Why does the Arctic exception exist? What needs to change if the region's states and the AC wish to erase it? What policy-making options could consequently open up? To address these questions, in this article I introduce a "deep" institutional approach. This approach stresses the centrality of institutions for social interaction. Institutions are taken to include both formal organizations such as the AC, its constituent states, and interest groups such as the Indigenous peoples' organizations that are represented in the AC's work; and informal institutions reflecting more deep-seated principles, rules, and norms underwriting and conditioning the work of formal institutions (cf. Buzan 2004, 184-7). This means that formal and informal institutions are "nested" (North 1990, 83). They exist on several interrelated levels, needing to be interlocked with each other so that the work of formal organizations proceeds in accordance with the established principles, rules, and norms of international conduct in a given context (see Aggarval 1998, 5-8). By referring to more deep-seated informal institutions, we can explain what types of factors have so far hampered the EU in the Arctic. By referring to the more durable, yet formidably consequential informal institutions, we can explain why the centrality of the EU-Russia relationship and some of its co-operation formats characteristic of the North are not, so far, seen much in the Arctic.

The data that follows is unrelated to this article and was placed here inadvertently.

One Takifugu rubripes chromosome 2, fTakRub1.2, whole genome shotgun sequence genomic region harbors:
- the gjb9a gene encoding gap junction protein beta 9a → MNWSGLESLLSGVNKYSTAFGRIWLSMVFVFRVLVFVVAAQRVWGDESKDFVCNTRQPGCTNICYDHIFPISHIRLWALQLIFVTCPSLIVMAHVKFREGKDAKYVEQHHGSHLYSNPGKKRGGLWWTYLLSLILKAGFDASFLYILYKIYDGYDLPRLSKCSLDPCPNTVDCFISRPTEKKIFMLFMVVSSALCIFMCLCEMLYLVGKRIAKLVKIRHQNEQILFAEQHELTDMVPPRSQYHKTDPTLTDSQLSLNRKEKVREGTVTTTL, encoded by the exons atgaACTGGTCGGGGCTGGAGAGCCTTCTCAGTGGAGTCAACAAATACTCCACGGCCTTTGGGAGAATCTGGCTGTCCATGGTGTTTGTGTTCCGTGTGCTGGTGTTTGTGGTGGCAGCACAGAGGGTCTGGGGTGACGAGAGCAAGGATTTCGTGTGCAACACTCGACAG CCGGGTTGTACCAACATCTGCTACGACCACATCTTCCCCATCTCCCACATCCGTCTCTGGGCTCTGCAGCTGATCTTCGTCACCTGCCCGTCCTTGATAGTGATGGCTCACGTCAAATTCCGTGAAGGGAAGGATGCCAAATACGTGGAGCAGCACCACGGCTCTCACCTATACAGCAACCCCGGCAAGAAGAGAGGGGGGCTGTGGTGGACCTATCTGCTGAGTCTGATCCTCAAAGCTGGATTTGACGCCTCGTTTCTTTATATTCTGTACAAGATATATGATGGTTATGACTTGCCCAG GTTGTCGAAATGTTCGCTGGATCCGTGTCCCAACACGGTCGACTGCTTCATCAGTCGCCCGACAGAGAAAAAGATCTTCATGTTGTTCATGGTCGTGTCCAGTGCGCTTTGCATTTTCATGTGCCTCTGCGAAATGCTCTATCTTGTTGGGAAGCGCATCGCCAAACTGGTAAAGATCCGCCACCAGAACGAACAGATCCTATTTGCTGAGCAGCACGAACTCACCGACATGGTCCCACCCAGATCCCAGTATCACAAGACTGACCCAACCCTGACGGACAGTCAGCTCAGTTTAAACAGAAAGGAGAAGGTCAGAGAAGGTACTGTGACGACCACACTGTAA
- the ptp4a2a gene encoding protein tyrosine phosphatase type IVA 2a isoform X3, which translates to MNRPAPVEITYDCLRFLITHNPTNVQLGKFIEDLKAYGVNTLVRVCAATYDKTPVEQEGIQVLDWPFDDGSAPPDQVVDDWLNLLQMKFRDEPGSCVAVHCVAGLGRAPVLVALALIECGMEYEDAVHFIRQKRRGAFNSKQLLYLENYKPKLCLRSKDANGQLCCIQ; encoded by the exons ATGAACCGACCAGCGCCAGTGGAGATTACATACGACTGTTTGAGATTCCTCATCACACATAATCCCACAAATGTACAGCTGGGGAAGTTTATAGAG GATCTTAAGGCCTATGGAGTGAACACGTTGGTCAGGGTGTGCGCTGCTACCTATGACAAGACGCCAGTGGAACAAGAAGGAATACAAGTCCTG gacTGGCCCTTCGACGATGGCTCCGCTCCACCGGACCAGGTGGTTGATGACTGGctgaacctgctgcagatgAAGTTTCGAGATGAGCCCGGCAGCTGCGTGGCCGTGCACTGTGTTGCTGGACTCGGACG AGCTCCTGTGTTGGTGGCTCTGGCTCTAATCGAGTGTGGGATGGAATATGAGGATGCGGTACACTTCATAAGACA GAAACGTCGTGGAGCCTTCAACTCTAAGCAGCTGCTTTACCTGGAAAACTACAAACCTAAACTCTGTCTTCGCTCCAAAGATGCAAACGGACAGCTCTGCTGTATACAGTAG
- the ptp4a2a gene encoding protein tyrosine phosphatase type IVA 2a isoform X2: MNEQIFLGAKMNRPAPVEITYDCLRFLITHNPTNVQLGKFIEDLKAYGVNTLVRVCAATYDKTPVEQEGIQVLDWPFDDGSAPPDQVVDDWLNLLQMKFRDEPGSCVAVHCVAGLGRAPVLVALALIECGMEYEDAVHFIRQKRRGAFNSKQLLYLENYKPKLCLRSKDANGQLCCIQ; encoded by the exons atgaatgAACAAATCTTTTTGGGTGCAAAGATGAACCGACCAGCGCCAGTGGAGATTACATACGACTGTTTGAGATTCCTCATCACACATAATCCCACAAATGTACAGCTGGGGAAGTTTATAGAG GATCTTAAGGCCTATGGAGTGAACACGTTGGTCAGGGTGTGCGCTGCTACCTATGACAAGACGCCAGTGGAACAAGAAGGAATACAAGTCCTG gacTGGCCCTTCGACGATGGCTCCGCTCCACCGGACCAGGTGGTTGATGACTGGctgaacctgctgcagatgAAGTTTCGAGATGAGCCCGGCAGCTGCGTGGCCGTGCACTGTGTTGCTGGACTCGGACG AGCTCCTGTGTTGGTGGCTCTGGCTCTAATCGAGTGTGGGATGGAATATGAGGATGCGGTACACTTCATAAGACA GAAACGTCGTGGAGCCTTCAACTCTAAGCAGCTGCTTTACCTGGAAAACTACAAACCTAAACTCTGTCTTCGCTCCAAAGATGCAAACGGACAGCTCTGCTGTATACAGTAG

The deep institutional approach and its focus on informal institutions complement the existing research on Arctic international relations that has been coloured by varieties of realist and liberal approaches (Dittmer et al. 2011). In crude terms, realists stress the role of national interests, great powers, and their drive for relative gains to gain an advantage over other states. Varieties of liberalism stress economic or trade interests in the interaction of various actors, including states and transnational actors, while these studies also address the governance of that interaction. The two explanations are sometimes combined either directly or indirectly (e.g., Palosaari 2012; also Griffiths 2011). The value added of the institutional approach utilized here is its capacity to treat both great power politics and trade interests in the same comprehensive framework. They are understood as historically developed informal institutions alongside other ingrained practices that today condition and inform the policies of Arctic actors. Although the set of informal institutions is usually relatively resilient, it allows for incremental change and evolution (cf. North 1990, 5-8). This means that the Arctic actors concerned have choices to make. Better awareness of the institutional constraints of these choices can help actors to overcome the limitations of either realist or liberal approaches and associated institutional practices. To inquire into the institutional dynamics understood in this way I will make use of policy documents, earlier research, as well as thirty-nine expert and stakeholder interviews conducted with northern and Arctic policy-makers. (3)